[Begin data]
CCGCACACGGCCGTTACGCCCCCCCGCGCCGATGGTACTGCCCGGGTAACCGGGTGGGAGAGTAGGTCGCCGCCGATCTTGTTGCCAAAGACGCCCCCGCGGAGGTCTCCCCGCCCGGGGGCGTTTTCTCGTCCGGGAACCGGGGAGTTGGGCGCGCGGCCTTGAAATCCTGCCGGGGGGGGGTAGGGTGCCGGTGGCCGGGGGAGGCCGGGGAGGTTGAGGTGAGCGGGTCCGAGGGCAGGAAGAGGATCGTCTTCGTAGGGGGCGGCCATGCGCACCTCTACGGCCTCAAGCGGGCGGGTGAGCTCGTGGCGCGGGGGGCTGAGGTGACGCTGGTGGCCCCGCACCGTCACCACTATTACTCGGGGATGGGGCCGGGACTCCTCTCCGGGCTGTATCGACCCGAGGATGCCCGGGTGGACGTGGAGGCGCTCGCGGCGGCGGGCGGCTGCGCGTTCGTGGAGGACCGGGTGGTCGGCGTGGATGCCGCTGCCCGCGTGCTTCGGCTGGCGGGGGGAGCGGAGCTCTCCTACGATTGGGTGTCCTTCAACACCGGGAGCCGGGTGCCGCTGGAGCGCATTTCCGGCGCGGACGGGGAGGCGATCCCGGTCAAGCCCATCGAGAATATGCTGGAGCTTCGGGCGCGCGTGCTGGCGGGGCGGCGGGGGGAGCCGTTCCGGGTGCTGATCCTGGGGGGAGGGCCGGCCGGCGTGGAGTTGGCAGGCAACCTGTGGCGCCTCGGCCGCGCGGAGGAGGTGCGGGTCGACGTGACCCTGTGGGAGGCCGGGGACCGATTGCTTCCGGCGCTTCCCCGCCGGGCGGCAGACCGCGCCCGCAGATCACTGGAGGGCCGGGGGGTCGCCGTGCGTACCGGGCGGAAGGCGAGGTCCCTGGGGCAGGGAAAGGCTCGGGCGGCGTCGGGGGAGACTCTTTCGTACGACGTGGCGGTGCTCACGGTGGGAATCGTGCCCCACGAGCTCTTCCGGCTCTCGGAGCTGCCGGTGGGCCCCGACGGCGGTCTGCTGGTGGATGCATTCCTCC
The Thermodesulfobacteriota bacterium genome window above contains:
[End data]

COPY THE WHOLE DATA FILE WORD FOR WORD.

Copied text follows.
CCGCACACGGCCGTTACGCCCCCCCGCGCCGATGGTACTGCCCGGGTAACCGGGTGGGAGAGTAGGTCGCCGCCGATCTTGTTGCCAAAGACGCCCCCGCGGAGGTCTCCCCGCCCGGGGGCGTTTTCTCGTCCGGGAACCGGGGAGTTGGGCGCGCGGCCTTGAAATCCTGCCGGGGGGGGGTAGGGTGCCGGTGGCCGGGGGAGGCCGGGGAGGTTGAGGTGAGCGGGTCCGAGGGCAGGAAGAGGATCGTCTTCGTAGGGGGCGGCCATGCGCACCTCTACGGCCTCAAGCGGGCGGGTGAGCTCGTGGCGCGGGGGGCTGAGGTGACGCTGGTGGCCCCGCACCGTCACCACTATTACTCGGGGATGGGGCCGGGACTCCTCTCCGGGCTGTATCGACCCGAGGATGCCCGGGTGGACGTGGAGGCGCTCGCGGCGGCGGGCGGCTGCGCGTTCGTGGAGGACCGGGTGGTCGGCGTGGATGCCGCTGCCCGCGTGCTTCGGCTGGCGGGGGGAGCGGAGCTCTCCTACGATTGGGTGTCCTTCAACACCGGGAGCCGGGTGCCGCTGGAGCGCATTTCCGGCGCGGACGGGGAGGCGATCCCGGTCAAGCCCATCGAGAATATGCTGGAGCTTCGGGCGCGCGTGCTGGCGGGGCGGCGGGGGGAGCCGTTCCGGGTGCTGATCCTGGGGGGAGGGCCGGCCGGCGTGGAGTTGGCAGGCAACCTGTGGCGCCTCGGCCGCGCGGAGGAGGTGCGGGTCGACGTGACCCTGTGGGAGGCCGGGGACCGATTGCTTCCGGCGCTTCCCCGCCGGGCGGCAGACCGCGCCCGCAGATCACTGGAGGGCCGGGGGGTCGCCGTGCGTACCGGGCGGAAGGCGAGGTCCCTGGGGCAGGGAAAGGCTCGGGCGGCGTCGGGGGAGACTCTTTCGTACGACGTGGCGGTGCTCACGGTGGGAATCGTGCCCCACGAGCTCTTCCGGCTCTCGGAGCTGCCGGTGGGCCCCGACGGCGGTCTGCTGGTGGATGCATTCCTCC
The Thermodesulfobacteriota bacterium genome window above contains: